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Arizona District Court Holds Insurer That Never Conceded Coverage, but Offered Policy Limits, is Not Liable as a Matter of Law for Excess Judgment

Categories: Insurance Litigation, Blog

Conceding coverage limitations in insurance law

GEICO Indem. Co. v. Smith, 2016 WL 5791532 (D. Ariz. Oct. 4, 2016)

The Arizona District Court (Arizona and Pacific Reporter citations not yet available), held that an Insurer who offers its policy limits as a business consideration, but never concedes coverage, is not liable as a matter of law for an excess judgment against its Insured.

In Smith, an Insurer twice denied coverage for a claim, but then offered its $20,000 policy limits as a business consideration when presented with the choice of either paying the policy limits or the Insured executing a “Damron Agreement,” an agreement in which the Insured would stipulate to a $2 million judgment and assign all its rights against the Insurer to the plaintiff. Despite the Insurer’s agreement to pay the policy limits to plaintiff, the Insured and the plaintiff executed the Damron Agreement anyway.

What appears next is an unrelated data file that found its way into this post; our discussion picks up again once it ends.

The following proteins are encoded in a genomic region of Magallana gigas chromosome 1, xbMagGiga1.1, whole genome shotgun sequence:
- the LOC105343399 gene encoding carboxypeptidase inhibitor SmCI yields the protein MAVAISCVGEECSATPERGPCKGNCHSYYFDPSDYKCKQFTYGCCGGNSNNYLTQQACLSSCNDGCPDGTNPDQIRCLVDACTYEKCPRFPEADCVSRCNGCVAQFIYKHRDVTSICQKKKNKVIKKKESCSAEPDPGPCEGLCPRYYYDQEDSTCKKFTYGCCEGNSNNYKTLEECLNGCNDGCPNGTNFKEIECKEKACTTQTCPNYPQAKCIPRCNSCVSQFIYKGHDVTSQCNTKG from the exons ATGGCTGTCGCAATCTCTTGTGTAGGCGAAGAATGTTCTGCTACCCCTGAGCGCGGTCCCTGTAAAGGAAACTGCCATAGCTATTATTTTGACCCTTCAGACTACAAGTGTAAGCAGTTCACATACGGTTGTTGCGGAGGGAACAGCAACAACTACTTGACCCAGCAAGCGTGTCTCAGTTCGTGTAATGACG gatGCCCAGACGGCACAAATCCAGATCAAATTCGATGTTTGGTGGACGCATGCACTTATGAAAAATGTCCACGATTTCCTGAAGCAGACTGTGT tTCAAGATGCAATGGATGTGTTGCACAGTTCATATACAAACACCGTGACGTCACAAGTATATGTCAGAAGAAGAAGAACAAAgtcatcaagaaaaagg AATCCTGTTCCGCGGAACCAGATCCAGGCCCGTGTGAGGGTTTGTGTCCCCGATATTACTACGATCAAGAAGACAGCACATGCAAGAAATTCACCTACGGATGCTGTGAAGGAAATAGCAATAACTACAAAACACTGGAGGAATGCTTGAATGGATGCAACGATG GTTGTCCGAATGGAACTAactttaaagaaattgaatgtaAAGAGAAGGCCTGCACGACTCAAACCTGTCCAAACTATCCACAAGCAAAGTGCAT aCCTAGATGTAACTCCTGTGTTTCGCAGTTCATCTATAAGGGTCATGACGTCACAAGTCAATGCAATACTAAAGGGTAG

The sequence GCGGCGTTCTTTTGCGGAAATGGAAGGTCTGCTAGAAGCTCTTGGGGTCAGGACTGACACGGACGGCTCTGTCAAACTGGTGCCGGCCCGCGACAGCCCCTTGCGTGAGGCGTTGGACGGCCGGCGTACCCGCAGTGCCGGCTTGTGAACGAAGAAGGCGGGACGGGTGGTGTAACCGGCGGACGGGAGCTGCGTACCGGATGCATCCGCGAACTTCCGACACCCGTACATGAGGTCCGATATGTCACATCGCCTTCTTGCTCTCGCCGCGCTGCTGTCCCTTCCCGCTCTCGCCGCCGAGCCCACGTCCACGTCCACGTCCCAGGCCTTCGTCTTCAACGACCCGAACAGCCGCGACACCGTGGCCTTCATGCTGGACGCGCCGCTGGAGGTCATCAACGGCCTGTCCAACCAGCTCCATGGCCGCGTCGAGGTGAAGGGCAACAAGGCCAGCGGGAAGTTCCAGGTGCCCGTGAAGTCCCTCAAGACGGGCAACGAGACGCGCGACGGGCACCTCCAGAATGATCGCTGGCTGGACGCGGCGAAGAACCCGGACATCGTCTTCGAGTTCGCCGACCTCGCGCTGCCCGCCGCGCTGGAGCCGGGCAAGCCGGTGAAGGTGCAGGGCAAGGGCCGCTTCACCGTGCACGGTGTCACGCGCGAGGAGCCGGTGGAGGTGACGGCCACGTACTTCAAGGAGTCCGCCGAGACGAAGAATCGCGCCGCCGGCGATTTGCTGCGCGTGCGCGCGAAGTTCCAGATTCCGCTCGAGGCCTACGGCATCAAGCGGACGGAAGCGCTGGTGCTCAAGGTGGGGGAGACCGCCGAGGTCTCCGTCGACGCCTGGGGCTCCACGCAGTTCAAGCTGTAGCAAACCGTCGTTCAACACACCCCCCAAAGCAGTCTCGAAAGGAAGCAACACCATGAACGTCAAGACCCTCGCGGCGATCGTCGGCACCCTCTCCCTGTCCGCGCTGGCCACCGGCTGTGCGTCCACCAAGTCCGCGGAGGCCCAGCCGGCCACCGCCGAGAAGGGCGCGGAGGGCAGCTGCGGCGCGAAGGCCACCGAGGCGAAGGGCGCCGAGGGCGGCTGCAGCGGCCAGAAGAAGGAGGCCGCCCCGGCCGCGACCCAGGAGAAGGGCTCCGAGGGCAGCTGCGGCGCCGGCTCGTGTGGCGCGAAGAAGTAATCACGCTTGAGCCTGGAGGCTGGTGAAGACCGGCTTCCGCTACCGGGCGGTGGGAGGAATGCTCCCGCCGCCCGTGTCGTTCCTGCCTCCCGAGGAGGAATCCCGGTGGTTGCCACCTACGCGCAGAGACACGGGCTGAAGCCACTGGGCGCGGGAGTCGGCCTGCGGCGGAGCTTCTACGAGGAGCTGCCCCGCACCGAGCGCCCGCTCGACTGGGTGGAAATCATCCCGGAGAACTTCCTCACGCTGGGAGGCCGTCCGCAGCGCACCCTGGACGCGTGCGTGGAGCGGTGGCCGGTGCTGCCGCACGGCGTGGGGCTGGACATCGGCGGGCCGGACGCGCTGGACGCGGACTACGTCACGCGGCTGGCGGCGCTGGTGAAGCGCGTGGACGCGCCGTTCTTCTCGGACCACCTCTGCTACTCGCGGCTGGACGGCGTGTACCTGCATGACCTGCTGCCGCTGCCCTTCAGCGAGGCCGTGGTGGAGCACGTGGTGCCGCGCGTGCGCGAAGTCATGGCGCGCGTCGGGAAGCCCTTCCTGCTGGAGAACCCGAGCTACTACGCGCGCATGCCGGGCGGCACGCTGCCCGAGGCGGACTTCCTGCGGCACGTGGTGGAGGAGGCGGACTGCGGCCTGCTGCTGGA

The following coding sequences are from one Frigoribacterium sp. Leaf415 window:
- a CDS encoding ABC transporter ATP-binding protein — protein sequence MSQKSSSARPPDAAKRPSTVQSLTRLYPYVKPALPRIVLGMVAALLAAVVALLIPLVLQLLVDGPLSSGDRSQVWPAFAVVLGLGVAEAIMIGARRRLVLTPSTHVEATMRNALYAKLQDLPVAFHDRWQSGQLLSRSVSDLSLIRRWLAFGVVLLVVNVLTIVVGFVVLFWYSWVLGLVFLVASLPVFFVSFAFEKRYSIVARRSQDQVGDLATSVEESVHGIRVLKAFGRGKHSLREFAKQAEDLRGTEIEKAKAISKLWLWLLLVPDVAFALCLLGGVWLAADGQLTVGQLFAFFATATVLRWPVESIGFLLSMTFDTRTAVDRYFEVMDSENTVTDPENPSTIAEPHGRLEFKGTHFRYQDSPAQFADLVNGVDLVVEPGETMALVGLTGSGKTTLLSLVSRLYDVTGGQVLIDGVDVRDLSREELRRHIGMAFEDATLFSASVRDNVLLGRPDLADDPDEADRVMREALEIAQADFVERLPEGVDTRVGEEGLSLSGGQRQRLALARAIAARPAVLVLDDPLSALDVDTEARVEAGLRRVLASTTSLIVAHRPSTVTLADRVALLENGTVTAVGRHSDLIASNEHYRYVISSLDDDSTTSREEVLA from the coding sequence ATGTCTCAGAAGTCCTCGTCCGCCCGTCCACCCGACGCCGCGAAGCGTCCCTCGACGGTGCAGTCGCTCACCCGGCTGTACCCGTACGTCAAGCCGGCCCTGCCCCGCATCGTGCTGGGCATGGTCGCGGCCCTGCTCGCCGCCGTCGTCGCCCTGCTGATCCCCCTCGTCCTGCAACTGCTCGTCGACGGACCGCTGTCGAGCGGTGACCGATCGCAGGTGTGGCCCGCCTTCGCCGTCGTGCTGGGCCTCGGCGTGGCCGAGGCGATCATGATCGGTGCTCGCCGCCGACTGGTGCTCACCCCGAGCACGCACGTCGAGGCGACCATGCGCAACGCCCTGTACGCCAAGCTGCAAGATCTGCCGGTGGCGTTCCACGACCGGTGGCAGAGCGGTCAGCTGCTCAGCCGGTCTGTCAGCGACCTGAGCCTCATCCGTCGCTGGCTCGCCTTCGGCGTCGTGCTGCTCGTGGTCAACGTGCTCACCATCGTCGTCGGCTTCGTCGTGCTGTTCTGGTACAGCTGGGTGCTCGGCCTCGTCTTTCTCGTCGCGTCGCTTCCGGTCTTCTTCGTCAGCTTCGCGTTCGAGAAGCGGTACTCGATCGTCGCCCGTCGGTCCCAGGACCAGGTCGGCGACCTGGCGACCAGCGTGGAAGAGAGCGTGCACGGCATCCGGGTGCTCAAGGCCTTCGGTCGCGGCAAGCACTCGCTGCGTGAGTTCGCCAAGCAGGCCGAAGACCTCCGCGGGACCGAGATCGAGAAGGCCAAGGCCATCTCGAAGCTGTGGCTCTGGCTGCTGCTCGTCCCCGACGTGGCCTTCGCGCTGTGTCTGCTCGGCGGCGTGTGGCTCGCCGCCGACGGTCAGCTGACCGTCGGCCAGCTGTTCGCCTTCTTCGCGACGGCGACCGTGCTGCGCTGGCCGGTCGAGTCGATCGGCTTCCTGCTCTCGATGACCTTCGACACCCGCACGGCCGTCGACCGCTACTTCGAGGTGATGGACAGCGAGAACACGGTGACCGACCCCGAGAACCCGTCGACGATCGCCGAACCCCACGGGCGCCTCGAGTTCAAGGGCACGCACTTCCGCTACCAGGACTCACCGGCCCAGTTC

The Decision

Plaintiff cited Acosta v. City of Phoenix Indem. Ins. Co., 214 Ariz. 380, 153 P.3d 401 (Ariz. App. 2007), and argued the Insurer was liable as a matter of law for the stipulated $2 million excess judgment. The District Court, however, held that “Acosta does not hold that insurers that make settlement offers are liable for excess judgments as a matter of law.” Rather, Smith explained that Acosta held, “if an insurer concedes coverage” and the concession is not based on the “discovery of new facts going to coverage,” then the insurer cannot argue the insured (or the insured’s assignee) is equitably estopped from using the concession of coverage against the insurer. Since the Insurer in Smith never conceded coverage, Acosta did not apply to render the Insurer liable as a matter of law for the excess judgment.

The Primary Takeaway

From Smith is that, in Arizona, if an Insurer offers policy limits as a business consideration, then the Insurer should not concede coverage and make it clear that it is not conceding coverage when it offers policy limits.

About the Author: Nathan D. Meyer is a Partner at the Phoenix law firm of Jaburg Wilk. One of his specialties is insurance coverage and bad faith. Nate advises and represents insurance clients in coverage, bad faith, contribution and liability matters.